Water Watch NYC

Everything you need to know about water in NYC.


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DEP and Water Board Agree: Revenue Good (But What’s Conservation?)

The DEP has been promoting water conservation for two decades, since the droughts of the 1980s.  But June 17, 2011, the Water Board’s last meeting of the fiscal year, marked the end of an era of “conservation” rhetoric. Gone are the days of saving water and taxpayer money. The future is all about increased sales and maximum revenue: consumption, not conservation.

Source: NYC Water Board Financial Update – 6/7/2011

According to their financial presentation, the DEP collected $2.68 billion from residents last year and surpassed their own revenue projections by 2%. The good news: that’s the first time since 2005 that they haven’t made less money than hoped. The bad news: that’s also almost nine billion more gallons of water used, plus the $51 million more that taxpayers coughed up to pay for it. So why, after worshiping ‘less is more,’ are more water and more revenue suddenly a triumph? Over the past ten years, usage decreased for all but two of them (see the Water Board’s report, page 29). Now, with our water use back up to near 2009 levels, water is just a stream of revenue again.

Pay no attention to how our water rates are higher than ever, every year. (This year’s 7.5% hike to $8.21 is somehow the lowest rate hike since 2006.) All that seems to matter to the DEP and Water Board is that more people get more water and pay more and more for it. The leading concern of the Water Board, according to their Mission Statement, is whether “revenue collections will satisfy revenue requirements of the [Water and Sewer] System.”

The only kind of waste that makes sense in this System is wasted potential: water not sold, consumption not metered, bills not paid. More revenue can be good for the whole city. It just depends on why there’s more of it. More paying customers come naturally with more people in the city, which in turn requires expanded services. Still, the DEP has maintained that distributing more water will bring down its cost to residents. The ‘reduced increase’ of this year’s rate seems to corroborate that a bit, yet the DEP can only continue to reap increasing revenue at the increased expense of residents. Is such public service really self-service or endless debt service? For instance, are “same-customer sales” a real measure of success for a public agency? Does the fact that each customer paid (on average) 19.2% more in October 2010 to use 6% more water than in October 2009 constitute a win for New York City?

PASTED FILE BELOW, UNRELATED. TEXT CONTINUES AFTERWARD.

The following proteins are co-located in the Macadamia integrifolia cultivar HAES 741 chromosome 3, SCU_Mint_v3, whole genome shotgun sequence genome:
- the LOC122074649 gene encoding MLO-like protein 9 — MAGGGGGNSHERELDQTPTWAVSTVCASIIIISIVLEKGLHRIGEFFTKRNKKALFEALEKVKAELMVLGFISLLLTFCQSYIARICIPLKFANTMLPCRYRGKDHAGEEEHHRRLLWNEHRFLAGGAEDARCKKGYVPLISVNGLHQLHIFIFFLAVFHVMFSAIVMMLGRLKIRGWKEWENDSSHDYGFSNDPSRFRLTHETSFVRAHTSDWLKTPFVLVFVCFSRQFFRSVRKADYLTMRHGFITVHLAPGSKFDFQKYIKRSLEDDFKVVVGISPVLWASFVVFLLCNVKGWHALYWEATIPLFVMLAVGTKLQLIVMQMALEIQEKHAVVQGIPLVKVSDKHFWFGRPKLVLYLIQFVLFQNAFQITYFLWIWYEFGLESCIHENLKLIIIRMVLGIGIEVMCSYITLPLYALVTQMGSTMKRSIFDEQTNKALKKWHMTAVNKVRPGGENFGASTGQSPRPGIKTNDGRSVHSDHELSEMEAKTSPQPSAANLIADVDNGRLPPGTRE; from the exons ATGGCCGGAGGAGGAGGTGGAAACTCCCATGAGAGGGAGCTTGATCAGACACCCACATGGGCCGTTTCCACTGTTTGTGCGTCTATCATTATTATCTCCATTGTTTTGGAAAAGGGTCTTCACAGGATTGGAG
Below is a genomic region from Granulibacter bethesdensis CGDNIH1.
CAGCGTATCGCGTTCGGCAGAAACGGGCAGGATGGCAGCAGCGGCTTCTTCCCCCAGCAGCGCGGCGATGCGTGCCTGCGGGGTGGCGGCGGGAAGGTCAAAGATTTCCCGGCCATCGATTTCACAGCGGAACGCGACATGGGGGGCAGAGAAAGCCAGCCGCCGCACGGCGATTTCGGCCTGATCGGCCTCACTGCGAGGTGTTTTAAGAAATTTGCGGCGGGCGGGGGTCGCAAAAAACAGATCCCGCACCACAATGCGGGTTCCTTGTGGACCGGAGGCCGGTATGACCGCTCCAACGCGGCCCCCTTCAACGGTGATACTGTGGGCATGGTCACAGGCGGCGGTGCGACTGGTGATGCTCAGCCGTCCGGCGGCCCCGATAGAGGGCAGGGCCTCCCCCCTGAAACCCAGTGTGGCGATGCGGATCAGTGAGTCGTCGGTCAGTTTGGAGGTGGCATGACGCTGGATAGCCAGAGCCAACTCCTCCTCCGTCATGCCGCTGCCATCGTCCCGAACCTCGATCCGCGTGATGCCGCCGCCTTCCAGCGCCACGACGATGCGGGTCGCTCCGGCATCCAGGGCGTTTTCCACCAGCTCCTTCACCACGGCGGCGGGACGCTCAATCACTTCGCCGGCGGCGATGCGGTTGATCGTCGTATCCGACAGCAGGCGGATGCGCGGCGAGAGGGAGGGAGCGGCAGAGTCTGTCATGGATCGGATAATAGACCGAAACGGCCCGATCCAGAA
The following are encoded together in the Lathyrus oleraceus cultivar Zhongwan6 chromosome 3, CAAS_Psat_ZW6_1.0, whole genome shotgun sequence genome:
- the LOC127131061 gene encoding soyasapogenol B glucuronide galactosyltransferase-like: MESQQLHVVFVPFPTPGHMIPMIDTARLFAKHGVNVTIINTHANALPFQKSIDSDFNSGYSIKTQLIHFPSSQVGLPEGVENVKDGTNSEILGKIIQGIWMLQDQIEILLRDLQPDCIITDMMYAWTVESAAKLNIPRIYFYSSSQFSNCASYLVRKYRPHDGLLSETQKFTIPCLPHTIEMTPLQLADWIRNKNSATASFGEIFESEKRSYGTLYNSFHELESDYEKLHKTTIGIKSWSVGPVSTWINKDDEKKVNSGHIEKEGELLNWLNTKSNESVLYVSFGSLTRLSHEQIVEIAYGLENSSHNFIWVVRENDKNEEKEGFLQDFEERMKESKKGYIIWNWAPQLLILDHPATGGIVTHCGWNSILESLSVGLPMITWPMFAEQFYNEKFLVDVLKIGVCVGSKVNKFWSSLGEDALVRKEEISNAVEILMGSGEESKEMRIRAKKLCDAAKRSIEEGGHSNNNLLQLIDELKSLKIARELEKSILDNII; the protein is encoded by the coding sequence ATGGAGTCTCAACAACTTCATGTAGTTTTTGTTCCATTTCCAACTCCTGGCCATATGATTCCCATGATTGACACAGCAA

As it is, revenue maximization is our current course. Meanwhile, conservation is a promised land saved for rainy days. Where we’ll end up, though, depends on who adjusts the sails.


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Ten Ways to Save the DEP – #6: Reduce Spending and Debt

While it’s true that most (if not all) of our Ten Ways to Save the DEP, point to the reduction of spending and debt in one way or another, they have all really been about other things. For example, we talked about stormwater rates, which would raise more money and therefore reduce debt. We talked about automating the permit process, thereby streamlining bureaucracy in order to reduce spending and debt. Even fixing the Delaware Aqueduct would save the DEP money because they’d no longer have 36 million gallons of water a day going to waste.

However, the purpose of the suggestion that you’re reading about now is to discuss one concrete proposal that the DEP can easily implement that would make them greener, safer and more efficient. We at WaterWatchNYC urge the DEP to adopt BMPs.